grab-and-go bag already, but does your pet? If not, here are some ways that you can keep your furry friends safe when disaster strikes. Make a pet disaster plan American Red Cross disaster shelters cannot accept pets, though service animals that assist those with disabilities are allowed. This means that you should: • Plan ahead. • Know which hotels or motels outside your immediate area accept pets. • Ask relatives or friends outside the affected area if they would keep your pet(s). • Keep a list of boarding facilities and veterinarians who can shelter animals in an emergency. • Keep a list of pet-friendly places handy. If you have notice of a disaster, call for reservations. Have a pet disaster supplies kit Include medications and medical records, first aid kit, sturdy leash, harness, pet carrier, current photo of pet, food, water, bowls, cat litter pan, can opener, pet bed and toys. Also include your veterinarian's number. If you receive a disaster warning • Call ahead to confirm shelter arrangements for you and your pet(s). • Bring all pets into the house. • Make sure dogs and cats are wearing secure collars with up-to-date identification. • If you aren't at home, ask if a neighbor will get your pet(s) and meet you at a prearranged location.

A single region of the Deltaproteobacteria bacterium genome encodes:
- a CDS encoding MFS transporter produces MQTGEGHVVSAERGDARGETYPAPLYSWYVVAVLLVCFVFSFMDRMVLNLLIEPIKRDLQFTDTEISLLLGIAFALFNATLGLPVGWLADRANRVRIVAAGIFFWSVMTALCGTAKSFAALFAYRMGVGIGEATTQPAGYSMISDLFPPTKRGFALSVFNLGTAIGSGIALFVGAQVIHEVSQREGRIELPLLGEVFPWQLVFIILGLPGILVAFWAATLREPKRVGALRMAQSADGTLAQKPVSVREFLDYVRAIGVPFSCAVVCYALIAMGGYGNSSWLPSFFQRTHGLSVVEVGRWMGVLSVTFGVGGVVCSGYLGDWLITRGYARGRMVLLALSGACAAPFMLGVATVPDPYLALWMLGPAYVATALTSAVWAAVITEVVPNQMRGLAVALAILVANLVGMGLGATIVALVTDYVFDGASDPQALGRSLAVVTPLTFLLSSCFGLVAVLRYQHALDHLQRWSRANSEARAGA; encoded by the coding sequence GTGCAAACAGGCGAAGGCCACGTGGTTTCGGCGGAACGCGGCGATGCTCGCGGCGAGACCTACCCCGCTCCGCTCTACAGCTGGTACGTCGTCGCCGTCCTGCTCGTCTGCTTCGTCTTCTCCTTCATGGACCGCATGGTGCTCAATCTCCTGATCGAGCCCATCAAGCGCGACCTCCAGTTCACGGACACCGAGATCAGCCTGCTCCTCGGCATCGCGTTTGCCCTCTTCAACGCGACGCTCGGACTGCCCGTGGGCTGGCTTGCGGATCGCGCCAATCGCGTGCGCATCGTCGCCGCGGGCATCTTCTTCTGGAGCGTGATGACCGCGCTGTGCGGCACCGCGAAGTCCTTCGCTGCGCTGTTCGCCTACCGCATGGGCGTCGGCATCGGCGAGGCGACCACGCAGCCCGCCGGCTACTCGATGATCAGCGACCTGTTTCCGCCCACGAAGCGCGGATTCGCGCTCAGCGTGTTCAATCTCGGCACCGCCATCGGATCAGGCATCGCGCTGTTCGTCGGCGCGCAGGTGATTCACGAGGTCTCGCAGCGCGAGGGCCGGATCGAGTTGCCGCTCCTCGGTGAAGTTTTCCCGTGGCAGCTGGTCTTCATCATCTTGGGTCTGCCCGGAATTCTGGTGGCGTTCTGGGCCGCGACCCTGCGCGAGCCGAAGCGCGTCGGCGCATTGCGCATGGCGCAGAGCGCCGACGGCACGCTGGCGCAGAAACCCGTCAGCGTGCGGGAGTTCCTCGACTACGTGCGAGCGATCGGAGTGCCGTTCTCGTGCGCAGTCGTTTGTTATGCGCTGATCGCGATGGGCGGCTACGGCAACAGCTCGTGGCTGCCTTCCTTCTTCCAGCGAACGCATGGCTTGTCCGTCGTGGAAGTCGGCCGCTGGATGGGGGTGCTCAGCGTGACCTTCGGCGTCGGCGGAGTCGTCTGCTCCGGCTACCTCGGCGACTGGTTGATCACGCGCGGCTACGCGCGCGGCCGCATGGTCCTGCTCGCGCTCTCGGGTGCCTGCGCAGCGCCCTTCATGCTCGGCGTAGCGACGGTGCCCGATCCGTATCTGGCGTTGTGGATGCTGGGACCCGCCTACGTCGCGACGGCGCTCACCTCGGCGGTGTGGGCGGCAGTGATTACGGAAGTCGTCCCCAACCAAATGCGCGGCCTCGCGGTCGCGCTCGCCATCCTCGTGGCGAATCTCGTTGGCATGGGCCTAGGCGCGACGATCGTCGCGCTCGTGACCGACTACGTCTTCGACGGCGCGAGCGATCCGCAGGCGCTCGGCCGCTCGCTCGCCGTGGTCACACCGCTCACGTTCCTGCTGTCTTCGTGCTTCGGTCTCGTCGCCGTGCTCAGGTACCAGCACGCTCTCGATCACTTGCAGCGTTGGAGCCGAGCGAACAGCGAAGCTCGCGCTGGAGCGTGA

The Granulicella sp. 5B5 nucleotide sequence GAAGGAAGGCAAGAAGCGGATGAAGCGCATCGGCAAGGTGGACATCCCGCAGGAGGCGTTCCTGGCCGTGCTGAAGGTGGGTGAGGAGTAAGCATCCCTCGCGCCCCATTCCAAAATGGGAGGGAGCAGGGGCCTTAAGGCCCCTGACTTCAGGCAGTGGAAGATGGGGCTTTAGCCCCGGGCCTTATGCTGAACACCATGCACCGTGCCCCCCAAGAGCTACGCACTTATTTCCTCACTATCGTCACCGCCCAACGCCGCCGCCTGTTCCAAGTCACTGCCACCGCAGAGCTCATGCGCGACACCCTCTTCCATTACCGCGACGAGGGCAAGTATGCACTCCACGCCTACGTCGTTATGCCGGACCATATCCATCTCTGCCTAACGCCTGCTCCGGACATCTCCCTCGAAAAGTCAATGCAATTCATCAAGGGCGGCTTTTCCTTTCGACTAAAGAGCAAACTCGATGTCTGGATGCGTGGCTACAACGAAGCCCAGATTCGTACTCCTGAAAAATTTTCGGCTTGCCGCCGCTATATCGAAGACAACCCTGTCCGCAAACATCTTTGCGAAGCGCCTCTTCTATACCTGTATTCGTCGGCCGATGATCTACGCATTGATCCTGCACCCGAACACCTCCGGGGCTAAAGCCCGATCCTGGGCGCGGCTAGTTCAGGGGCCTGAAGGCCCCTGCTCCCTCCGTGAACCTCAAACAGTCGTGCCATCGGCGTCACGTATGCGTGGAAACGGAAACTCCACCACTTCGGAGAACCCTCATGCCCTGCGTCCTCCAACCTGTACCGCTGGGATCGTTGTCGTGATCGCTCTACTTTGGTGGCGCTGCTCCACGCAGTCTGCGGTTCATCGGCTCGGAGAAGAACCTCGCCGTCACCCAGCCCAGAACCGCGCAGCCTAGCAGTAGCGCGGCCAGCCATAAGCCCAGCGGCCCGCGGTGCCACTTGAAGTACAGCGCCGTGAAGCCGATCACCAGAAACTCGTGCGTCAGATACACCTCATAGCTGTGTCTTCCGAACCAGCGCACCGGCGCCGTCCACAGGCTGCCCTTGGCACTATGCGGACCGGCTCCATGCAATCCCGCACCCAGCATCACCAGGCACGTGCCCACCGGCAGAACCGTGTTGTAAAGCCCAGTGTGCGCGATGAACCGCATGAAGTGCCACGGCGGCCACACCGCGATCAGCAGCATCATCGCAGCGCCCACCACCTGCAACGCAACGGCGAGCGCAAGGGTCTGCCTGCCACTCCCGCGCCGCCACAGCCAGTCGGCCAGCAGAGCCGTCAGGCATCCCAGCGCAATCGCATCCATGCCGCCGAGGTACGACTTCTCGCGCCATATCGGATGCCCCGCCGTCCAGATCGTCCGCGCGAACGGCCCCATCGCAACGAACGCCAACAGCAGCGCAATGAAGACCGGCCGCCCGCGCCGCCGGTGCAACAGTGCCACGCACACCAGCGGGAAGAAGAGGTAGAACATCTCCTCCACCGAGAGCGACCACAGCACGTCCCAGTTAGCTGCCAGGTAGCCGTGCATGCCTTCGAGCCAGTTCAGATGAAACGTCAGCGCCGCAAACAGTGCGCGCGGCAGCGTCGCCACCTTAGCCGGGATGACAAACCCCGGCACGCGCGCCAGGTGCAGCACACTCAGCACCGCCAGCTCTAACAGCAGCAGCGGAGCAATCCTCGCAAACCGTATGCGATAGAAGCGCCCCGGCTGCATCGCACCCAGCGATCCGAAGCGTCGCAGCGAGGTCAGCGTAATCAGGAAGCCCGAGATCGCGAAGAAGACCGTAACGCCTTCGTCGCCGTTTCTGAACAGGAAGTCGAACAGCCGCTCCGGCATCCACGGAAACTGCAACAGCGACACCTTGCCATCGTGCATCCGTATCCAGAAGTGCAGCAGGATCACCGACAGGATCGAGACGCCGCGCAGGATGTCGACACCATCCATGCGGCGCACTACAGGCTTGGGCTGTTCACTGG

These are just the most basic tips to get you started. The American Red Cross and the Humane Society of the United States have put together some very extensive information that all owners could benefit from, whether they're responsible for a snake, bird or even a farm animal. • Pets and Disaster: Be Prepared • Pets: First Aid • Farm Animals: Preparedness And this AT post has more excellent links for putting together a pet emergency survival kit. So have you taken a pet first aid course? Do you have a pet disaster plan? And, most important, have you ever had to put it into action? Images: Humane Society of Oregon, RedCrossPDX